I have heard recently through the literary grapevine about some older, male authors who confess to only reading works by dead writers. What an arrogant and self-defeating attitude that is. Imagine all the glorious fictional worlds they’re missing out on, the energy and innovation of all that new writing that they’ll never experience.
Here at The Big Issue we champion as many new writers as possible, and this week we have another couple of whip-smart and razor-sharp novels by debut writers.
First up is Six Stories by the young English writer Matt Wesolowski. The book has a terrific and highly original structural hook, the story arranged as six separate interviews with six characters, each of whom was involved somehow in the death of a teenager 20 years previously.
Six Stories mirrors the format of recent true crime podcasts such as Serial perf-ectly, drip-feeding information and revelations to the reader, twisting our perceptions and expectations as it digs deeper into the case.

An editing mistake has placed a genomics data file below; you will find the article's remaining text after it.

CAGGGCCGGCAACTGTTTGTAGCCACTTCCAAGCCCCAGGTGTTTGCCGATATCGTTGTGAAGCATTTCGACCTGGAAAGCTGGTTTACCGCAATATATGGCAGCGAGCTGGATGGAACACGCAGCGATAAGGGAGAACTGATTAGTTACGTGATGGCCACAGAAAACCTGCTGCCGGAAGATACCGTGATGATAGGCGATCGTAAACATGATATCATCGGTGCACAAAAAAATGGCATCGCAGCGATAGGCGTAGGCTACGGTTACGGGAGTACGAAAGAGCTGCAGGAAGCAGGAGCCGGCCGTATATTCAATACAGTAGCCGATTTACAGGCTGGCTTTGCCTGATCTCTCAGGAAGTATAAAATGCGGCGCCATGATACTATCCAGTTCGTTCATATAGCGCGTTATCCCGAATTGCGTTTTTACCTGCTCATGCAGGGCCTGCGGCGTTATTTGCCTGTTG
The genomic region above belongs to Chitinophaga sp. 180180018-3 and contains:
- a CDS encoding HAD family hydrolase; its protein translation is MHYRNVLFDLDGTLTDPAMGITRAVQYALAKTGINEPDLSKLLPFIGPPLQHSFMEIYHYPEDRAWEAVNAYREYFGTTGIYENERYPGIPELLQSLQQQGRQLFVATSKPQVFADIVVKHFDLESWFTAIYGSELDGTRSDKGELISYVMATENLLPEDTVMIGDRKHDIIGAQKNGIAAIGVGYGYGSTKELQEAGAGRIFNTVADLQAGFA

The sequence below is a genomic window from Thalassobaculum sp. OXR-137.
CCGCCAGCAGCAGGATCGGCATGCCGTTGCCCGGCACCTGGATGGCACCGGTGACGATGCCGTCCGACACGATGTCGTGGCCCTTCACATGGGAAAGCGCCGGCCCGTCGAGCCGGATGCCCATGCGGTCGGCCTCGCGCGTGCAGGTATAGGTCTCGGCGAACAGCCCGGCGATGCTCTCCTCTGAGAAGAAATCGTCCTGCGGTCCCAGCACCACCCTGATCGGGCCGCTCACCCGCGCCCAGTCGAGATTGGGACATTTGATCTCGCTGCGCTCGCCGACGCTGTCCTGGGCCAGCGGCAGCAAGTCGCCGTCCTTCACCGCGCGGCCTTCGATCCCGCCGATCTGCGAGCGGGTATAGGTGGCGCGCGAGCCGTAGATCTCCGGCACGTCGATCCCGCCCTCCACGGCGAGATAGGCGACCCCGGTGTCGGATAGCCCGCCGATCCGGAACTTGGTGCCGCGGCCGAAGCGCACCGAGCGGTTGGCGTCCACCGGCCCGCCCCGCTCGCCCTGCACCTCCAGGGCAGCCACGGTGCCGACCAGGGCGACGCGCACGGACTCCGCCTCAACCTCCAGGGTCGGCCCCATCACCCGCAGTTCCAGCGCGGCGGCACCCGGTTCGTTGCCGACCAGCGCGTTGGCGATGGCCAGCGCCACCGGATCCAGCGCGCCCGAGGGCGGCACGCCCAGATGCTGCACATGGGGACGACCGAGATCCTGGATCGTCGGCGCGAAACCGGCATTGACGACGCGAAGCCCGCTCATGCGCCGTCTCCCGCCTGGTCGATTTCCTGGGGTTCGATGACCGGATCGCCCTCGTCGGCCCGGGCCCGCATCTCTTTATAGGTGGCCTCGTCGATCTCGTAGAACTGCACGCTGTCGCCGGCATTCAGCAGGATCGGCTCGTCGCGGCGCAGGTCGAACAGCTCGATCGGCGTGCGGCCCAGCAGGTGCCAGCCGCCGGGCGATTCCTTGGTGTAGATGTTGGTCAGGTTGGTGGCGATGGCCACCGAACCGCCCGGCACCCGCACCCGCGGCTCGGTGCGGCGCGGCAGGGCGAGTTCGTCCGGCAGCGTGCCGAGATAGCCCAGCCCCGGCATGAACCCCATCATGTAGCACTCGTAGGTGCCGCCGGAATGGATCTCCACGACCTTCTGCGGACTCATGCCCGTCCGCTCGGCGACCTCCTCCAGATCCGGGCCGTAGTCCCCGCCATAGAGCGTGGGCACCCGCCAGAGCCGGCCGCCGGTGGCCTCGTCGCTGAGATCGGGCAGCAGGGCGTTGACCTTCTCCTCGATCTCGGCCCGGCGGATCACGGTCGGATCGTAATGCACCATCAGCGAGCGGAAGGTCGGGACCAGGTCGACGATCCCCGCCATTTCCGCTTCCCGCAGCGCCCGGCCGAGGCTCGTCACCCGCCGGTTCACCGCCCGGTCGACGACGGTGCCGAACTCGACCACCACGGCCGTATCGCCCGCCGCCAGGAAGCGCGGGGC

There is more than a whiff of modern horror here, and The Blair Witch Project feels like a touchstone
The events around the death of Tom Jeffries are eked out with skill and precision. A group of teenagers called the Rangers were at an outward-bound centre in the north of England called Scarclaw Fell when Tom went missing. A year later his body was found but the mystery of his death was never solved.
Wesolowski evokes the ominous landscape and eerie atmosphere of the area with sharp, direct prose, and through his podcaster, Scott King, he slowly unpicks the knots that tied the tight-knit group of Tom’s teenage friends together.